Subject: I have found a CD that I think you would enjoy
|Gustav Mahler, Claudio Abbado, Berlin Philharmonic Orchestra|
Mahler: Symphony No.5
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The applause tells it all
Matthew | Greenfield, Indiana | 06/30/2003
(3 out of 5 stars)
"After you read enough Mahler reviews, you start to get tired of seeing all the recordings described by comparison with other recordings you haven't heard and probably don't wish to spend the time or money to buy. "Though not as sanguine as von Willenbrand's early recording, it is a good deal more pointed than Peyronie's performance," etc. Unfortunately, there comes a point where the best way to describe one recording is with reference to another recording.There are better recordings than this one. There's nothing really "wrong" with this one. The performance is technically precise, and the sound is very good. On the other hand, it's lacking something, and it's difficult to say what. Maestro Abbado has given us some thrilling Mahler recordings - his recording of the first is fantastic, and both of his sevenths are very well done. This fifth, though, fails to make the journey from depths of despair to heights of jubilation. Some might call it emotionally detached, but emotional overload is the point with Mahler. For emotional detachment, I can listen to Haydn.You can hear it in the audience's response - at the end of the Mahler first, the audience explodes into enthusiastic applause and cheers, and rightly so. Here, the applause is more tepid, as though those present said to themselves, "Oh, they're done? I guess we'd better acknowledge."Though I cannot claim a comprehensive knowledge of all the "essential" Mahler 5ths out there, I would recommend instead Bernstein with the VPO (especially the first two movements), Solti's digital performance with the CSO, or Levine with Philadelphia (sadly, out of print - what a great recording)."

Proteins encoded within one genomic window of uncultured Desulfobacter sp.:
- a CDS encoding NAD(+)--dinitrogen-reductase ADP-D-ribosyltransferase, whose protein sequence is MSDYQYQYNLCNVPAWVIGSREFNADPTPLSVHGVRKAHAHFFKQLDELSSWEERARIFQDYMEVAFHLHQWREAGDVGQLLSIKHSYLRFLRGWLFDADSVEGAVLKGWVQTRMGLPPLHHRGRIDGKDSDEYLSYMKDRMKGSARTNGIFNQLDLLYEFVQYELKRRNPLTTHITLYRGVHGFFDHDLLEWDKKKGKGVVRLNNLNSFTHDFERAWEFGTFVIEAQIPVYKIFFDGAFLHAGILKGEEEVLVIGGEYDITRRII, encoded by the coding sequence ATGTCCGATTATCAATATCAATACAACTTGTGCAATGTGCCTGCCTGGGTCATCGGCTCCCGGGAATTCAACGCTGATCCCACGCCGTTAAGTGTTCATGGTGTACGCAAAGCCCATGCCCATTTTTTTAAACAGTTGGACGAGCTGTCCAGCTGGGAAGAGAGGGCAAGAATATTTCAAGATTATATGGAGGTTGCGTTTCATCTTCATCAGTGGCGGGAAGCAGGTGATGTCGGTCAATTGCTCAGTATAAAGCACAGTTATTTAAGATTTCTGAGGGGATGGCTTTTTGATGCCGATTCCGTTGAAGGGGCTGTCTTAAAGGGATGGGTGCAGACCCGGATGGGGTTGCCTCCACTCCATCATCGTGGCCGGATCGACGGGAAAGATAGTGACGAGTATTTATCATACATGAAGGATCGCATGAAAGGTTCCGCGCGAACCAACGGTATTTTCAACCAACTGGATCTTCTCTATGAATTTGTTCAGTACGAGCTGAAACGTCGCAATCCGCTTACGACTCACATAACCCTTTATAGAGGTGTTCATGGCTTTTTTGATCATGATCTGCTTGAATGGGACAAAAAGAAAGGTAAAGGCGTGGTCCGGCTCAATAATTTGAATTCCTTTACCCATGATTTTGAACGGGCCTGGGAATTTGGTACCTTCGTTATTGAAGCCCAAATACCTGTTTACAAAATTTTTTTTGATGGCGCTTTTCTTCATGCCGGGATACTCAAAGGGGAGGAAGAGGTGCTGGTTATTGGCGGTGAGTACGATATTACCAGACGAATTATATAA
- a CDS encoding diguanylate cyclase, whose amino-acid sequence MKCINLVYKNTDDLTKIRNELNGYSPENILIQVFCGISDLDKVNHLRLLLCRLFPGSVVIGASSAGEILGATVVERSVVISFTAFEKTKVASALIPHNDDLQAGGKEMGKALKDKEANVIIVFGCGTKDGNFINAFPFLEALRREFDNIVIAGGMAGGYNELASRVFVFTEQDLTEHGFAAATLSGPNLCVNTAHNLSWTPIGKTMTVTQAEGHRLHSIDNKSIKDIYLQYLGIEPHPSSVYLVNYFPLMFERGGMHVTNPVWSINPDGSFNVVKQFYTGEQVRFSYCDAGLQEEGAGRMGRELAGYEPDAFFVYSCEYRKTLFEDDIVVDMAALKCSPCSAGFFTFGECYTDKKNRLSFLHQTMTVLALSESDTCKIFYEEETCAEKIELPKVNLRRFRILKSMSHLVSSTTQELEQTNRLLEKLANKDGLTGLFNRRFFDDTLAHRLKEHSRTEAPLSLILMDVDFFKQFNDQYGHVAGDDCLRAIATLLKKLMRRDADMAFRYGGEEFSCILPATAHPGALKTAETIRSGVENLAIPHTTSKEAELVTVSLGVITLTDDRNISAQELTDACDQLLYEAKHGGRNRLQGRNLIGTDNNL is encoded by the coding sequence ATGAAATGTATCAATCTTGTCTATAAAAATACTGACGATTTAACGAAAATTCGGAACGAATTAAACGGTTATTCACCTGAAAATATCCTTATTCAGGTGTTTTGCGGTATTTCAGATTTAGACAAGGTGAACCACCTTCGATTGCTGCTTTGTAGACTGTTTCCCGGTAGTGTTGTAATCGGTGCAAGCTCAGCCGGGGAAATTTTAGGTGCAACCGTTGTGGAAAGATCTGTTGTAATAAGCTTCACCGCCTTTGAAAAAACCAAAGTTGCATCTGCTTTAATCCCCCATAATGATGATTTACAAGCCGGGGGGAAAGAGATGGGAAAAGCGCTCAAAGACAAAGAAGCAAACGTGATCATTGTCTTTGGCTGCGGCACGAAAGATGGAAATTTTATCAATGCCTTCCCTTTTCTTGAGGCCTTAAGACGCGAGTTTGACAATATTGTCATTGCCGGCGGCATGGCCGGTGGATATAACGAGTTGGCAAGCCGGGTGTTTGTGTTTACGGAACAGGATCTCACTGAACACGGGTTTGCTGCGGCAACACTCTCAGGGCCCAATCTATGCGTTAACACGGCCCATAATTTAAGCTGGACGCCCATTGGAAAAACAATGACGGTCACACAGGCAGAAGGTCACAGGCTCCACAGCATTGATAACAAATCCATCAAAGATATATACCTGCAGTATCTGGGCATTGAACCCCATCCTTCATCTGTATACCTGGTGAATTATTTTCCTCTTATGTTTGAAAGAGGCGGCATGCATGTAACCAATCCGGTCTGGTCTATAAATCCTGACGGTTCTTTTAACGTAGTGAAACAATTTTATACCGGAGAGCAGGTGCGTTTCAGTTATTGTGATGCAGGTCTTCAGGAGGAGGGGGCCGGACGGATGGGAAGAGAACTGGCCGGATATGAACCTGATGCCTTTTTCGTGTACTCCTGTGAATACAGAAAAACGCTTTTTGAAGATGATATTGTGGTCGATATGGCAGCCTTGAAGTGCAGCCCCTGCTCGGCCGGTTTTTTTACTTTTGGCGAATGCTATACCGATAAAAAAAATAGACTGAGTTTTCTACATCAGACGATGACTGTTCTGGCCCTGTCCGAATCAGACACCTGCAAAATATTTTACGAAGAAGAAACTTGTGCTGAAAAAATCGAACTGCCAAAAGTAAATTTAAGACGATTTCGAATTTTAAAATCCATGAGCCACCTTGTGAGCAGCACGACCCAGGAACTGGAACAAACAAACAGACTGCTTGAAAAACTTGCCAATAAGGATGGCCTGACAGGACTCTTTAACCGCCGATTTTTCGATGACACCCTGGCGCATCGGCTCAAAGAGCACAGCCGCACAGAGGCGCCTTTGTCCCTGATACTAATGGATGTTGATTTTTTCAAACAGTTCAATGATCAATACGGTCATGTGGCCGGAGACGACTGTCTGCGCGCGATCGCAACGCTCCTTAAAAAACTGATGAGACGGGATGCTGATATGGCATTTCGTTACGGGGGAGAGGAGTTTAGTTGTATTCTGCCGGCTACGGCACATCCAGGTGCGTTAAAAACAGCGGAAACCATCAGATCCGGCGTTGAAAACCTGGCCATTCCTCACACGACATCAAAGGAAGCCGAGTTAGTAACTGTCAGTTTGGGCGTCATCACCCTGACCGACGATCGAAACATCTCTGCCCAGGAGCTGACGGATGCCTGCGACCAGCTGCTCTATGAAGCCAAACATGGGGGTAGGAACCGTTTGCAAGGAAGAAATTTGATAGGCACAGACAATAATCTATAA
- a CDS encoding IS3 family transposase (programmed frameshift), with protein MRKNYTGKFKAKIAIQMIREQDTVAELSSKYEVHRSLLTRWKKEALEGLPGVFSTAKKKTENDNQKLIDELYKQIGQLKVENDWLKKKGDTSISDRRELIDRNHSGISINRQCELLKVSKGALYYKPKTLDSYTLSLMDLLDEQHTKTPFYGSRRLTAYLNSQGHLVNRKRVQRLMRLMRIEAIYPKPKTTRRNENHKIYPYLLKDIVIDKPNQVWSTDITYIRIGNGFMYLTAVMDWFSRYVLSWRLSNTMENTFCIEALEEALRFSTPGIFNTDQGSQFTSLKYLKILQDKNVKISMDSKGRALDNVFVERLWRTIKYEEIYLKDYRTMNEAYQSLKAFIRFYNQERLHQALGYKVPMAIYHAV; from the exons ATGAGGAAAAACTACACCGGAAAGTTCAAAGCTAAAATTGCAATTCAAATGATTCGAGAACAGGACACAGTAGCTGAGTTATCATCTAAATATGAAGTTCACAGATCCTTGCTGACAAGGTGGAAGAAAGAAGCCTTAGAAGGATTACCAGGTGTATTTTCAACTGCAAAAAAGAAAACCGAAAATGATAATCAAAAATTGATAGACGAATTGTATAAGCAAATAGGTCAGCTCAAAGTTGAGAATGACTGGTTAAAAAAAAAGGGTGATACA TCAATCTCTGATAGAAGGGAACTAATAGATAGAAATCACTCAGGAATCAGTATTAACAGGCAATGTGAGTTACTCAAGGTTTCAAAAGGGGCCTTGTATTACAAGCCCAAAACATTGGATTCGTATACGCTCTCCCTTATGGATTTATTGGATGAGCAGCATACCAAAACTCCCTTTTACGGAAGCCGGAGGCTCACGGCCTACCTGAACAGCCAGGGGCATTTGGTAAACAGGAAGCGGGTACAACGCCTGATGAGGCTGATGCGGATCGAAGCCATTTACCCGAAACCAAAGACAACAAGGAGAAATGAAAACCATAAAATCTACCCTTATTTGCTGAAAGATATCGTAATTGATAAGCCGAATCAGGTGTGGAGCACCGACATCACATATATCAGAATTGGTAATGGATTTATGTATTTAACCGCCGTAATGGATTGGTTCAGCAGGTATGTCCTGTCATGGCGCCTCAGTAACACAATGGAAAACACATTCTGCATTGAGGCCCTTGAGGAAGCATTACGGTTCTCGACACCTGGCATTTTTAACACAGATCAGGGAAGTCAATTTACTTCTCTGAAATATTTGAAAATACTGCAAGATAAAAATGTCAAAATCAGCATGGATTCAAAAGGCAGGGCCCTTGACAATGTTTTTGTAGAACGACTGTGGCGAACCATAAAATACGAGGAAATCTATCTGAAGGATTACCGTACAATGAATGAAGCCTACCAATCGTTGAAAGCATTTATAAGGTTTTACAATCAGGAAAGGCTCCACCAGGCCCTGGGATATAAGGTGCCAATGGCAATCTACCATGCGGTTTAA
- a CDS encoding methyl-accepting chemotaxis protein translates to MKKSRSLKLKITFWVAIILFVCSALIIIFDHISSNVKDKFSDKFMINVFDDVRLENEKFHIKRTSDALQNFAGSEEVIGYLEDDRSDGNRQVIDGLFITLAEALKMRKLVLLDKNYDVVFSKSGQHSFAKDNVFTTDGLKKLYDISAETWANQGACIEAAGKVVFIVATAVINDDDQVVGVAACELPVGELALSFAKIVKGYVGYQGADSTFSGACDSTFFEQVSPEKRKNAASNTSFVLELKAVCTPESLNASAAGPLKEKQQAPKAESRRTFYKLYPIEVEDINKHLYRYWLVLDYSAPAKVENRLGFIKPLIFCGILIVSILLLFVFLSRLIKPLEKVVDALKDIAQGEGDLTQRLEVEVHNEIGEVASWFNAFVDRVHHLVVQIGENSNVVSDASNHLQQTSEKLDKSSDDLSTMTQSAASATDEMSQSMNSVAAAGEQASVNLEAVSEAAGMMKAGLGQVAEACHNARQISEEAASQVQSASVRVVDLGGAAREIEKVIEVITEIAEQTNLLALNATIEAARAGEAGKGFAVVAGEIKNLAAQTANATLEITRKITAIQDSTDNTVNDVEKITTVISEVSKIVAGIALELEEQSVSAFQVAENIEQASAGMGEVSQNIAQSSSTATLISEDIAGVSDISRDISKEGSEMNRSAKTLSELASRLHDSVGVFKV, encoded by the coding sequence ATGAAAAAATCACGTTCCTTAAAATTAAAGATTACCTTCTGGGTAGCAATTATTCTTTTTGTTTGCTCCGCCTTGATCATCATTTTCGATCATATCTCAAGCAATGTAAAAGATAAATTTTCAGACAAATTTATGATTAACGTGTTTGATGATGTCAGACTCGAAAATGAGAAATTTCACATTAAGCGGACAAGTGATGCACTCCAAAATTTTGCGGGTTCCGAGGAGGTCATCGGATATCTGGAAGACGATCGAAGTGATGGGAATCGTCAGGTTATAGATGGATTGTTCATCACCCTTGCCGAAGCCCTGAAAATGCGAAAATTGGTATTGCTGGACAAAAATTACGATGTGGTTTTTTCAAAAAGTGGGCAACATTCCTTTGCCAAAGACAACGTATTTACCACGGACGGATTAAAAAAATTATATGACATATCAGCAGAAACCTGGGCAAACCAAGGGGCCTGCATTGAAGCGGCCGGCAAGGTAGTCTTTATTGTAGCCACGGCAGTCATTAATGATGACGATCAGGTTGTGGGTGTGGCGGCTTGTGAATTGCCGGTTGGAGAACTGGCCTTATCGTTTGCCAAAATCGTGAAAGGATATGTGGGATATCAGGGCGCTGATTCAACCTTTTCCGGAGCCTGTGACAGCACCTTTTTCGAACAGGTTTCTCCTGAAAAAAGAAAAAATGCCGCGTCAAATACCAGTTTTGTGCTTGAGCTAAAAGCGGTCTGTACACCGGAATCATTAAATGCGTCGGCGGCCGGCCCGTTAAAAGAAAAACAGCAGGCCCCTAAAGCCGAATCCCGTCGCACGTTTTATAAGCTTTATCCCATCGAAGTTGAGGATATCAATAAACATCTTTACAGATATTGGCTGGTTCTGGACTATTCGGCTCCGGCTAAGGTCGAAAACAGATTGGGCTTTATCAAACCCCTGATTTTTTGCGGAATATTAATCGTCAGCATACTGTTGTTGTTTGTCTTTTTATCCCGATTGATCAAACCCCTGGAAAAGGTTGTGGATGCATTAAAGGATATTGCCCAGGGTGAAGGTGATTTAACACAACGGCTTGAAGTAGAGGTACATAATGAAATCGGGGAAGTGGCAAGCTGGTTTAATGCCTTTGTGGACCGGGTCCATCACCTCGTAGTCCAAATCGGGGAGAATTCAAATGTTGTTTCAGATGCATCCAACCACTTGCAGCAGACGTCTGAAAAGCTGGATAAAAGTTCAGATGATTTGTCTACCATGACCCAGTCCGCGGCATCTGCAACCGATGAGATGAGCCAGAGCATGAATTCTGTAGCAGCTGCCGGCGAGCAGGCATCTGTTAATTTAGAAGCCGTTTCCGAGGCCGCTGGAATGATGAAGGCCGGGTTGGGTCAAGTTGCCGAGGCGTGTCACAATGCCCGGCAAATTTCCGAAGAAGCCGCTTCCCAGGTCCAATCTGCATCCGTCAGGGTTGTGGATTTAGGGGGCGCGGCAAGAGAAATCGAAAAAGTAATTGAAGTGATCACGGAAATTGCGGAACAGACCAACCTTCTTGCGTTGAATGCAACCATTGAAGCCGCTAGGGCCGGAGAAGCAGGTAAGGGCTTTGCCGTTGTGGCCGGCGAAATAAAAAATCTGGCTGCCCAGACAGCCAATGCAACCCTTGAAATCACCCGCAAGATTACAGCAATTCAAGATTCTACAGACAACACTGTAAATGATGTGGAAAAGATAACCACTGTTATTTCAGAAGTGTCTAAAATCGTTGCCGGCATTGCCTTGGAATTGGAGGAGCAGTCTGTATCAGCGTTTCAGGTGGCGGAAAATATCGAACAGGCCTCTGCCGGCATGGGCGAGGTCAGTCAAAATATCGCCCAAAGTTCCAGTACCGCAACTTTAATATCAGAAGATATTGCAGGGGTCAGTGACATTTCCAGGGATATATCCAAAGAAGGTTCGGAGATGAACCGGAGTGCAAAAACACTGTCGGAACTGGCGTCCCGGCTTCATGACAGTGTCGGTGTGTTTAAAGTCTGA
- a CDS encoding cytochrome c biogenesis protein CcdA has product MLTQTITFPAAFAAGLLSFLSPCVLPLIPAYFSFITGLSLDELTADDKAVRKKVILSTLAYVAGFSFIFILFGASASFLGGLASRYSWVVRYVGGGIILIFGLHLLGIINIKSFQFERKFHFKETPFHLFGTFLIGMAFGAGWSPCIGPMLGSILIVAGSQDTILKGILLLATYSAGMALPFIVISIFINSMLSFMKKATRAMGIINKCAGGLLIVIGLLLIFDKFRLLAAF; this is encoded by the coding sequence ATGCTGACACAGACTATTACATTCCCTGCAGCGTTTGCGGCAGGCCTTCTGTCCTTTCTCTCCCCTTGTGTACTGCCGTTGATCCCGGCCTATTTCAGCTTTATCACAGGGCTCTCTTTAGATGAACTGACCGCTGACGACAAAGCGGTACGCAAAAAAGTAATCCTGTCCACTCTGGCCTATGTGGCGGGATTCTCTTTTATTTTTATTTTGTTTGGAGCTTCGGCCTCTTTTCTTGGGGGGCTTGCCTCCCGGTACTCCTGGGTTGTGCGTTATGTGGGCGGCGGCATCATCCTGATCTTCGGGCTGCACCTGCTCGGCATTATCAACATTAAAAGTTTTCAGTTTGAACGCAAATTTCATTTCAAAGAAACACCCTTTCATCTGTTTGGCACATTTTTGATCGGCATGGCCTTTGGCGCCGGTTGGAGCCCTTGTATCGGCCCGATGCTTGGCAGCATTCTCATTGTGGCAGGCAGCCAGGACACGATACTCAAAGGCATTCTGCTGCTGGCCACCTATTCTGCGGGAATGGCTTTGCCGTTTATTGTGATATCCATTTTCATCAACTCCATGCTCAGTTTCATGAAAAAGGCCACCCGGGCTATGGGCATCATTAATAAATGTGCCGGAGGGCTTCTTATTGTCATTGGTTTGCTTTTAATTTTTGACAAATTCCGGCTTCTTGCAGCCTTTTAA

(5 out of 5 stars)
"The search for an ideal Mahler 5 isn't easy, despite the abundance of recordings: Karajan's , like Walter's, contains a couple of mistakes, Barbirolli's is interestingly different but the tempi don't always work, and others fail to inspire. Abbado's interpretation isn't radical, but its very musical and well thought out.The Adagio is relatively swift at less than 10 minutes, but this is now accepted as Mahler's likely speed, and works very well. This live recording contains a few chair squeaks, and the accompaniment to the first violin melody is a tiny bit too quiet, but these hardly marr a brilliant performance, in excellent digital sound."
Still One Of The Best Mahler 5th Symphony Recordings
John Kwok | New York, NY USA | 07/24/2003
(5 out of 5 stars)
"Claudio Abbado's live recording of Mahler's 5th Symphony with the Berlin Philharmonic is still regarded as among the best. While Mahler fans may prefer other recordings by the likes of Bernstein, Rattle, Barbirolli, and Levine for their emotionally stirring interpretations, Abbado's most recent account has much to recommend it, not only for its excellent sound quality. His interpretation strikes a fine balance between a radical emotional reading and a more clinical approach, emphasizing the lyrical qualities of Mahler's score. I agree with a previous reviewer who finds Abbado's interpretation as one that is well thought out, even if some may find the tempi a bit too brisk."